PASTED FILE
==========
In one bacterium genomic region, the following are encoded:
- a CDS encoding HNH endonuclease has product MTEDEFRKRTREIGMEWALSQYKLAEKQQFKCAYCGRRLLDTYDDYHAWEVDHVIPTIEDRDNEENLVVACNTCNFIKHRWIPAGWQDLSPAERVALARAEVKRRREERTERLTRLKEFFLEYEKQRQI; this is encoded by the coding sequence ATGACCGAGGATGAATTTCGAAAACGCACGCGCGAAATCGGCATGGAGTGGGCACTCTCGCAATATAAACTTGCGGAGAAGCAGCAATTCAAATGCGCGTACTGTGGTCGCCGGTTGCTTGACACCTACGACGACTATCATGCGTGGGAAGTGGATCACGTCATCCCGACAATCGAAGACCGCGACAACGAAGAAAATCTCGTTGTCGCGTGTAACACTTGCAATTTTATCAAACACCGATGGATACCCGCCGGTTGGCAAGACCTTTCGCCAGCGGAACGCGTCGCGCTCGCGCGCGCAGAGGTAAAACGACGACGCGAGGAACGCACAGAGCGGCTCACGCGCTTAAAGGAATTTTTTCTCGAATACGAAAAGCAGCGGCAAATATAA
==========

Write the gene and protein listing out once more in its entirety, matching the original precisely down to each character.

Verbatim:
In one bacterium genomic region, the following are encoded:
- a CDS encoding HNH endonuclease has product MTEDEFRKRTREIGMEWALSQYKLAEKQQFKCAYCGRRLLDTYDDYHAWEVDHVIPTIEDRDNEENLVVACNTCNFIKHRWIPAGWQDLSPAERVALARAEVKRRREERTERLTRLKEFFLEYEKQRQI; this is encoded by the coding sequence ATGACCGAGGATGAATTTCGAAAACGCACGCGCGAAATCGGCATGGAGTGGGCACTCTCGCAATATAAACTTGCGGAGAAGCAGCAATTCAAATGCGCGTACTGTGGTCGCCGGTTGCTTGACACCTACGACGACTATCATGCGTGGGAAGTGGATCACGTCATCCCGACAATCGAAGACCGCGACAACGAAGAAAATCTCGTTGTCGCGTGTAACACTTGCAATTTTATCAAACACCGATGGATACCCGCCGGTTGGCAAGACCTTTCGCCAGCGGAACGCGTCGCGCTCGCGCGCGCAGAGGTAAAACGACGACGCGAGGAACGCACAGAGCGGCTCACGCGCTTAAAGGAATTTTTTCTCGAATACGAAAAGCAGCGGCAAATATAA